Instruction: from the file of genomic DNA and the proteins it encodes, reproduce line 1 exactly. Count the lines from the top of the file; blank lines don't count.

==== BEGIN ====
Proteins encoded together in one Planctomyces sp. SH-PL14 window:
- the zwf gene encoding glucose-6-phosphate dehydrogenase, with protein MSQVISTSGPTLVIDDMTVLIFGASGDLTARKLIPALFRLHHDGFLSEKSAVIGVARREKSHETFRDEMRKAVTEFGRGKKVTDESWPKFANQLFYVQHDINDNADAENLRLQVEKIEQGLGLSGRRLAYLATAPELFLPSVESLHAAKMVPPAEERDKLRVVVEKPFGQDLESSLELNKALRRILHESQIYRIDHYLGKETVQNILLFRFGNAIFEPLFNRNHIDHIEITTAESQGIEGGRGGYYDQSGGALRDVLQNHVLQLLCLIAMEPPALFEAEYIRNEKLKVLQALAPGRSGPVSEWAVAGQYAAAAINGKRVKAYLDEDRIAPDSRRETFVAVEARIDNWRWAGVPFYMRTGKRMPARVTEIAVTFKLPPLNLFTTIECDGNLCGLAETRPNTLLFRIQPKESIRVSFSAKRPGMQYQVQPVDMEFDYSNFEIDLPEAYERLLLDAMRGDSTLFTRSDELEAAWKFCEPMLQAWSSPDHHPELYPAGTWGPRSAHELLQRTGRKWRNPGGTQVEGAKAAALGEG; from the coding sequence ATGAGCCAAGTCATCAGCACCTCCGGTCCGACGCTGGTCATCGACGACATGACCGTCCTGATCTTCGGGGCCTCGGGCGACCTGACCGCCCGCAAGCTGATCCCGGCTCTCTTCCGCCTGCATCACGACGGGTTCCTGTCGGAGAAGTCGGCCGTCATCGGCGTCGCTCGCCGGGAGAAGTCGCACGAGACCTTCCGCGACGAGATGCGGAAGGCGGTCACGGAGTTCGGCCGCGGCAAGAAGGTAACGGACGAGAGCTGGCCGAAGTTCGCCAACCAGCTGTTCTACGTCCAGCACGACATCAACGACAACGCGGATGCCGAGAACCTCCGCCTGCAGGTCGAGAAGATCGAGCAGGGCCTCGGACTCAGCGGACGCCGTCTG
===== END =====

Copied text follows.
Proteins encoded together in one Planctomyces sp. SH-PL14 window: